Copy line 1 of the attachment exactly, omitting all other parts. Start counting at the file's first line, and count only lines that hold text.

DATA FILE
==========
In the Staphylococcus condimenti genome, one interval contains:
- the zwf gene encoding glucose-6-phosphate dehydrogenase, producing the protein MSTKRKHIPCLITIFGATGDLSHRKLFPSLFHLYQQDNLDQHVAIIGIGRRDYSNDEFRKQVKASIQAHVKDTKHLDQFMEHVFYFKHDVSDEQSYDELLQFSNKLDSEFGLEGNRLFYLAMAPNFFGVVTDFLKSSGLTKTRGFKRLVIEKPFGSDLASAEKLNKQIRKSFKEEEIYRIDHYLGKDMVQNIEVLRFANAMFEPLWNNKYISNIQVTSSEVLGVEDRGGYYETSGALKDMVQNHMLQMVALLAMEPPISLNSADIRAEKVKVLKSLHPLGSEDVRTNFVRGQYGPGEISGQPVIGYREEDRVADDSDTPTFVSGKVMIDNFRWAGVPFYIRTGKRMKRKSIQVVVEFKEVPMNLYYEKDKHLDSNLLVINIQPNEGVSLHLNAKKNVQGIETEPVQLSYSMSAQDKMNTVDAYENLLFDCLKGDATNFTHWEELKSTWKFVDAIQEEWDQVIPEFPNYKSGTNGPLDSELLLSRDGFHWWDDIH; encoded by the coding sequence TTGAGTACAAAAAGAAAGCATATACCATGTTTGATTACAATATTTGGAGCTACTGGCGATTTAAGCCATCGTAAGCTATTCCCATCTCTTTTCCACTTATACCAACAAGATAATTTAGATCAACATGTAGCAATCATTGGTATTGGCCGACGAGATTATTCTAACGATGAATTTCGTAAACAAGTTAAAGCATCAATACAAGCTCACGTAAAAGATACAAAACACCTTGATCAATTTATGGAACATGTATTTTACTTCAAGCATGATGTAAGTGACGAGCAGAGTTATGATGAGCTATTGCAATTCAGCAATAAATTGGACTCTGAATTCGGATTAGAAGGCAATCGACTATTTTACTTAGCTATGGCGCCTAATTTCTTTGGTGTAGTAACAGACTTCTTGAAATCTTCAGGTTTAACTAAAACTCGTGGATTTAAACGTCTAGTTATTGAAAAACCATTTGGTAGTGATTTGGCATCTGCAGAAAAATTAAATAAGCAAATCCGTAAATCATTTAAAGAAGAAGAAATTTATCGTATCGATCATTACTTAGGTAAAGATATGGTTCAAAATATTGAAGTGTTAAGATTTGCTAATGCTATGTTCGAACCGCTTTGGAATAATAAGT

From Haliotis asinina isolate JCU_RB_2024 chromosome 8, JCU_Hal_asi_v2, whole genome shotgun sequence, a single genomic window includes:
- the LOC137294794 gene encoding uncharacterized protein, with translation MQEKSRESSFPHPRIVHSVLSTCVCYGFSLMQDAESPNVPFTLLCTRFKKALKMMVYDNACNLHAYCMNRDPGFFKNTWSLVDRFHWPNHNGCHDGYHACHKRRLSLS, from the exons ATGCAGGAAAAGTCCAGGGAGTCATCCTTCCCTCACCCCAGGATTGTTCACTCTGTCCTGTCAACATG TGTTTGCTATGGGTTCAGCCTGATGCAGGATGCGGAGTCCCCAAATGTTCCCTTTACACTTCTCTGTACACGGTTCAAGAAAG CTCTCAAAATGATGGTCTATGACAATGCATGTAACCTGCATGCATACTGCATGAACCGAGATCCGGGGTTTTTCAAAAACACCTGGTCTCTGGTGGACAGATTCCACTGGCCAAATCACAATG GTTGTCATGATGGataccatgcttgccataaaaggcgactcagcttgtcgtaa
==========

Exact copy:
In the Staphylococcus condimenti genome, one interval contains: